Digital Sound & Music: Concepts, Applications, & Science, Chapter 2, last updated 6/25/2013

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from 0 to 7 in single quotes rather than use the name of the color. The linspace function is the

same in Octave as in MATLAB. To play the sound, you need to use the playsound function

rather than wavplay. You also can use a wavwrite function (which exists in both MATLAB and

Octave) to write the audio data to an external file. Then you can play the sound with your

favorite media player.

There is no square or sawtooth function in Octave. To create your own sawtooth, square,

or triangle wave in Octave, you can use the Octave programs below. You might want to

consider why the mathematical shortcuts in these programs produced the desired waveforms.

function saw = sawtooth(freq, samplerate)

x = [0:samplerate];

wavelength = samplerate/freq;

saw = 2*mod(x, wavelength)/wavelength-1;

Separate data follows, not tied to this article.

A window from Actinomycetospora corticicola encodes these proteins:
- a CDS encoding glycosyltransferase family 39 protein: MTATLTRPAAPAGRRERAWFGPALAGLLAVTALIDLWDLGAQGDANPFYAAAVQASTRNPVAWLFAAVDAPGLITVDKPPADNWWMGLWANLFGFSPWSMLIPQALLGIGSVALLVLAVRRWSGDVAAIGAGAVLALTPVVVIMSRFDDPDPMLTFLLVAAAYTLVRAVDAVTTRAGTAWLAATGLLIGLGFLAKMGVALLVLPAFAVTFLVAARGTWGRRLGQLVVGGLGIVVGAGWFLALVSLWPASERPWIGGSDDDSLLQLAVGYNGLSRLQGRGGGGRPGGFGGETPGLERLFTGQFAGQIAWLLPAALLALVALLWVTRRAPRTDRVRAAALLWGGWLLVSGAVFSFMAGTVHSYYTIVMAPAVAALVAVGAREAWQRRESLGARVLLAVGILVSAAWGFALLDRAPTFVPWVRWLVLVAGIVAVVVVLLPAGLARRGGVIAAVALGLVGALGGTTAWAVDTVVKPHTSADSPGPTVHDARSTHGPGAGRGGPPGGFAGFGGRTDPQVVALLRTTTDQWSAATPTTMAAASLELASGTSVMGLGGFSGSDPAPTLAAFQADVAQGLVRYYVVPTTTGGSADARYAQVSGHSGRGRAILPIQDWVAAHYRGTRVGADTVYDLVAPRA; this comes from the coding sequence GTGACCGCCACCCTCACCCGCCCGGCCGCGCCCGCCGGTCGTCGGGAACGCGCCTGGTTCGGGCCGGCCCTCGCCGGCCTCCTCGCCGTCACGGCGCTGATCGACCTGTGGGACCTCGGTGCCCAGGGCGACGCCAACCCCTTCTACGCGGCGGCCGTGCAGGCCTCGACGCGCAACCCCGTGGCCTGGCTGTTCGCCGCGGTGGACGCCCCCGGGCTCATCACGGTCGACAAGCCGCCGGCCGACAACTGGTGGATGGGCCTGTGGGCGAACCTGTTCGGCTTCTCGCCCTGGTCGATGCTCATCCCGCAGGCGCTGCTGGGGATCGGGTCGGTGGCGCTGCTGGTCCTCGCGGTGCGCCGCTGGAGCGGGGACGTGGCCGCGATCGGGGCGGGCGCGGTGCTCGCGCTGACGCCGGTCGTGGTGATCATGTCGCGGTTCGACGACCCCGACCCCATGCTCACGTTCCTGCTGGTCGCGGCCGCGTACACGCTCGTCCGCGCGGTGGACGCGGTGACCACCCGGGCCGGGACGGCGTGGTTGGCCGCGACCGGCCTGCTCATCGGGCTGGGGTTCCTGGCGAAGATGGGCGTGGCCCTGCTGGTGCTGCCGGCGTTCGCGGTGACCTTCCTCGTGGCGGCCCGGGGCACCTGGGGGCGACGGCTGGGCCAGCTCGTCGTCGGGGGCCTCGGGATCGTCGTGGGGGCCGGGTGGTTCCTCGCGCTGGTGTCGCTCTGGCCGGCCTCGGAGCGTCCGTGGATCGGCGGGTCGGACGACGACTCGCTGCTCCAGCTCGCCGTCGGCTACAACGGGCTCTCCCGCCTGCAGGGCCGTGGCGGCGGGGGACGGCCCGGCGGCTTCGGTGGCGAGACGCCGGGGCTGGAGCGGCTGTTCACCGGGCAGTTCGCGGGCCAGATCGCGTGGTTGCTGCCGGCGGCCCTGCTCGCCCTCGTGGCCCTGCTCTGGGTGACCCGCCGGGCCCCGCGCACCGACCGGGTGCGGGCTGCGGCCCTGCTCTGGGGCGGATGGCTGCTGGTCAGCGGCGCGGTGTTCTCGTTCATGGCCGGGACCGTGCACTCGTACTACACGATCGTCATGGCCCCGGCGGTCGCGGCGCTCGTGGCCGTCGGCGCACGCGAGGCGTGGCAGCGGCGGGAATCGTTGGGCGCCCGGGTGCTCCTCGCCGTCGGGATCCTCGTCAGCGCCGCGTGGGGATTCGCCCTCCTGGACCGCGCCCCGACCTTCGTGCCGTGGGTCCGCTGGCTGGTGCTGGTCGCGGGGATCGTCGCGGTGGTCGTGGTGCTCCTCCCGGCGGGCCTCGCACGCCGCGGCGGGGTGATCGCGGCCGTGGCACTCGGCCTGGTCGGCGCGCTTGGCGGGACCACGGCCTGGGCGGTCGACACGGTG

end

Program 2.1 Sawtooth wave in Octave

function sqwave = squarewave(freq, samplerate)

x = [0:samplerate];

wavelength = samplerate/freq;

saw = 2*mod(x, wavelength)/wavelength-1; %start with sawtooth wave

sawzeros = (saw == zeros(size(saw))); %elminates division by zero in next

step

sqwave = -abs(saw)./(saw+sawzeros); %./ for element-by-element division

end

Program 2.2 Square wave in Octave

function triwave = trianglewave(freq, samplerate)

x = [0:samplerate];

wavelength = samplerate/freq;

saw = 2*mod(x, wavelength)/wavelength-1; %start with sawtooth wave

tri = 2*abs(saw)-1;

end

Program 2.3 Triangle wave in Octave

2.3.6 Transforming from One Domain to Another

In Section 2.2.3, we showed how sound can be represented graphically in two ways. In the

waveform view, time is on the horizontal axis and amplitude of the sound wave is on the vertical

axis. In the frequency analysis view, frequency is on the horizontal axis and the magnitude of

the frequency component is on the vertical axis. The waveform view represents sound in the

time domain. The frequency analysis view represents sound in the frequency domain. (See

Figure 2.18 and Figure 2.19.) Whether sound is represented in the time or the frequency domain,

it's just a list of numbers. The information is essentially the same – it's just that the way we look

at it is different.